Mariss Jansons was born in 1943 in Riga as the son of the conductor Arvīds Jansons. He studied violin, piano, and conducting at the Leningrad Conservatory, completing his training as a student of Hans Swarowsky in Vienna and of Herbert von Karajan in Salzburg. In 1971 he began his close association with the St. Petersburg Philharmonic as the assistant to Ev-geny Mravinsky. Jansons served as Music Director of the Oslo Philharmonic Orchestra from 1979 to 2000 and was Principal Conductor of the Pittsburgh Symphony Orchestra from 1997 to 2004. Since 2003 he has led the Bavarian Radio Symphony Orchestra, where his contract has been extended to 2021. Starting in 2004 Jansons additionally helmed the Royal Concertgebouw Orchestra Amsterdam for 11 years; in 2015 he was named its Honorary Conductor. He has guest conducted the finest orchestras in the United States and Europe, including the Berlin and Vienna Philharmonics; in 2006, 2012, and 2016 he led the latter’s New Year’s concerts. His discography comprises many acclaimed recordings, including his Grammy Award-winning account of Shostakovich’s Symphony No. 13. Mariss Jansons is an honorary member of the Society of Friends of Music in Vienna and of the Royal Academy of Music in London; the Berlin Philharmonic has honored him with the Bülow Medal, the City of Vienna with the Golden Medal of Honor, the State of Austria with the Honorary Cross for Science and Art, and the Federal Republic of Germany with the Grand Cross of the Order of Merit. In 2013 Jansons, who is also a member of the Bavarian Maximilian Order for Science and Art and a knight of the Order of the Netherlands Lion, received the Ernst von Siemens Music Prize, one of the most prestigious awards in the music world.
LUCERNE FESTIVAL (IMF) debut on 20 April 1992 with the London Symphony Orchestra in a program of works by Weber and Strauss as well as Mahler’s First Symphony.
February 2016Other dates
Anna Prohaska © Harald Hoffmann/DG
Soprano Anna Prohaska, who is the daughter of an Irish-English singer and an Austrian opera director, was born in 1983 in Neu-Ulm, Germany, and studied voice with Norma Sharp and Brenda Mitchell at the Hanns Eisler Academy of Music in Berlin; she also studied lieder performance with Wolfram Rieger. In 2002, when she was 19, Prohaska made her stage debut as the child Flora in Benjamin Britten’s The Turn of the Screw at the Komische Oper Berlin; she was awarded the Bavarian Theater Prize for her performance. Since the 2006-07 season Prohaska has been a permanent member of the ensemble of the Deutsche Staatsoper Berlin, where her roles have included Blonde in Mozart’s Die Entführung aus dem Serail, Oscar in Verdi’s Un ballo in maschera, and Poppea in Handel’s Agrippina. Among the productions for which the Salzburg Festival has engaged her are Dvorák’s Rusalka, Nono’s Al gran sole, Mozart’s Don Giovanni, and, in the summer of 2011, Così fan tutte. Last December Prohaska appeared in the season opening of La Scala in Milan as Zerlina in a new staging of Don Giovanni. Prohaska has sung orchestral songs by Webern with the Berlin Philharmonic under Simon Rattle and has performed concert arias by Mozart with Claudio Abbado. She has also appeared with the Vienna Philharmonic and the Bavarian Radio Symphony Orchestra, working with Pierre Boulez, Daniel Harding, and Mariss Jansons. As a lieder singer, Anna Prohaska has performed at the Bregenz Festival, the Salzburg Mozarteum, and the Vienna Musikverein; in the spring of 2011 she released a complete recording of the lieder of Bernd Alois Zimmermann as well as a lieder recital titled Sirène. In 2010 Prohaska received the Schneider-Schott Music Prize.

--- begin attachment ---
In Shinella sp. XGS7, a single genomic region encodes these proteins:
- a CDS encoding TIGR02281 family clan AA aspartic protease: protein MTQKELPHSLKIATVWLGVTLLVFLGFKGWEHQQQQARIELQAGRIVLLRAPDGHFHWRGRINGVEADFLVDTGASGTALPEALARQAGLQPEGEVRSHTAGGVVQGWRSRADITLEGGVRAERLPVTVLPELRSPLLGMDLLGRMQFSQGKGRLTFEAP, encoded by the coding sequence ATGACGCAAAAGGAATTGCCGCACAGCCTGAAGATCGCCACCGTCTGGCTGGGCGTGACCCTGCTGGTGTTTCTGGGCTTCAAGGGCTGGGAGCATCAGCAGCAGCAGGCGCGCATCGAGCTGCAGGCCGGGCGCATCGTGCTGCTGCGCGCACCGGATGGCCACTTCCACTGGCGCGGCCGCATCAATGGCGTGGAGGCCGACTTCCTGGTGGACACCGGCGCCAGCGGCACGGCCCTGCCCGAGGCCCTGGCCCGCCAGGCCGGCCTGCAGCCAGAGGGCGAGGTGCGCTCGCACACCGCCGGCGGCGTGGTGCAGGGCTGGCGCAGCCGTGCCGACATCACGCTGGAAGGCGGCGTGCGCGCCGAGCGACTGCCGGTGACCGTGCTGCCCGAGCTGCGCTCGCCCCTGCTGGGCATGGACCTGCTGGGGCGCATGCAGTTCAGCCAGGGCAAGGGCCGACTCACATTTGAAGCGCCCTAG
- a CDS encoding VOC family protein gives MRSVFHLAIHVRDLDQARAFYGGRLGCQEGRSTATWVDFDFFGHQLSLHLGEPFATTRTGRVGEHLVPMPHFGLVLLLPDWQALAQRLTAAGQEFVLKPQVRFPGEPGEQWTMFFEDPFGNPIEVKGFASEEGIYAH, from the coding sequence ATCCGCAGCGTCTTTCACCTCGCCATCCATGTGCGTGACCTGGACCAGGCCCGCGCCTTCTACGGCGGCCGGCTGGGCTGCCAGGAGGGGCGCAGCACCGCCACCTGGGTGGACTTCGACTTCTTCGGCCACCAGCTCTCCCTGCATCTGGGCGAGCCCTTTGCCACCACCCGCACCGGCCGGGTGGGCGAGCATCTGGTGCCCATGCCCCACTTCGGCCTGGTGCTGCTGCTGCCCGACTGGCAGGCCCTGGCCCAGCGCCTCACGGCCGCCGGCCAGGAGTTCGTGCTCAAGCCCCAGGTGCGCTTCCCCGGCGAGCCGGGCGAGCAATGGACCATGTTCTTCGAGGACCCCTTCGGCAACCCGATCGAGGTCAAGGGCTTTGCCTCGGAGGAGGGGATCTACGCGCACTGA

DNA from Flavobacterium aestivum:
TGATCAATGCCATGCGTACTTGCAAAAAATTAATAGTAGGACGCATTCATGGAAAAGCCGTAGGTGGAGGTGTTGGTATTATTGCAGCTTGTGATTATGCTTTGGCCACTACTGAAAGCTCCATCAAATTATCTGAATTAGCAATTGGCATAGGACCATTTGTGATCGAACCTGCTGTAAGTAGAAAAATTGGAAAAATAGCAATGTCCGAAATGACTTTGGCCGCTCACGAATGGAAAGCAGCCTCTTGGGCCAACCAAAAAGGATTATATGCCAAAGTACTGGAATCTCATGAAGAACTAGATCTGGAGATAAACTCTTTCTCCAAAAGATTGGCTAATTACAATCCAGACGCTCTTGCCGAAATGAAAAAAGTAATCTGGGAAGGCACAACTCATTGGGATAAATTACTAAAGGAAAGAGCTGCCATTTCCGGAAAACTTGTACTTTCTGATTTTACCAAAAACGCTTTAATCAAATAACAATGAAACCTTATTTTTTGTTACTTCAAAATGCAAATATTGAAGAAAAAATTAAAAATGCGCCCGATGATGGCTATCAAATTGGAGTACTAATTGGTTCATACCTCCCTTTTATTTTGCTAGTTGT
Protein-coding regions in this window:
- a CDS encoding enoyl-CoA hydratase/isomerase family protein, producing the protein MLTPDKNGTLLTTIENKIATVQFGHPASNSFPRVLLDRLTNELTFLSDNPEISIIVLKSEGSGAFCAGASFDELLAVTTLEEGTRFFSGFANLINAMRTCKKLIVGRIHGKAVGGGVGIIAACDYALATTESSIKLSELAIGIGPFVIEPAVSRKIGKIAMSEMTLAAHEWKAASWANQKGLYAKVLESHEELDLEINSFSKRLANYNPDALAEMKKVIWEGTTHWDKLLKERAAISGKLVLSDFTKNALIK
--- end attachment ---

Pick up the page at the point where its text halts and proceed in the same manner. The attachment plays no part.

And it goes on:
LUCERNE FESTIVAL debut on 19 March 2010 in Berg’s Lulu Suite under Claudio Abbado.
Mojca Erdmann © Felix Broede/DG
Mojca ErdmannOther dates
Hanno Müller-Brachmann © Monika Rittershaus
Bass-baritone Hanno Müller-Brachmann, a native of South Baden in Germany, began his musical training with the Basel Boys Choir. He later studied voice with Ingeborg Most at the Freiburg Academy of Music, with Dietrich Fischer-Dieskau in Berlin as part of his lieder class, and with Rudolf Piernay in Mannheim. Successes at the National Singing Competition in Berlin (1992 and 1994), the New Voice Competition in Gütersloh (1995) and the ARD Music Competition (1996) brought him to the attention of the music world. In 1996 Müller-Brachmann made his operatic debut at Berlin State Opera in Telemann’s Orpheus under René Jacobs. From 1998 to 2011 he was a permanent member of the ensemble of that renowned company, where he performed a wide spectrum of roles ranging from Mozart’s operas to such dramatic characters as Orest (Elektra), Kaspar (Der Freischütz), and Golaud (Pelléas et Mélisande), as well as Wagner’s Amfortas and Wotan. Müller-Brachmann has performed with the Munich, Hamburg, and Vienna State Opera companies and also in San Francisco, Paris, and Madrid. He is scheduled to make his Metropolitan Opera debut in the fall of 2012 as Escamillo in Carmen. Müller-Brachmann has collaborated with such conductors as Daniel Baren-boim, Riccardo Chailly, John Eliot Gardiner, Michael Gielen, Nikolaus Harnoncourt, Zubin Mehta, and Simon Rattle. He sang Papageno on Claudio Abbado’s recording of The Magic Flute, which won a Gramophone Award. Müller-Brachmann has also performed lieder at the Edinburgh Festival, at the Schubertiade in Schwarzenberg, at Wigmore Hall in London, and in many European cities, with András Schiff, Hartmut Höll, and Graham Johnson partnering him on piano. Since the fall of 2011 he has taught at the Karlsruhe Academy of Music.
LUCERNE FESTIVAL debut on 6 September 2005 in Beethoven’s Ninth Symphony, with the London Philharmonic Orchestra under the baton of Kurt Masur.
17.30 | Introduction (in German): Wolfgang Rihm in conversation with Mark Sattler | Auditorium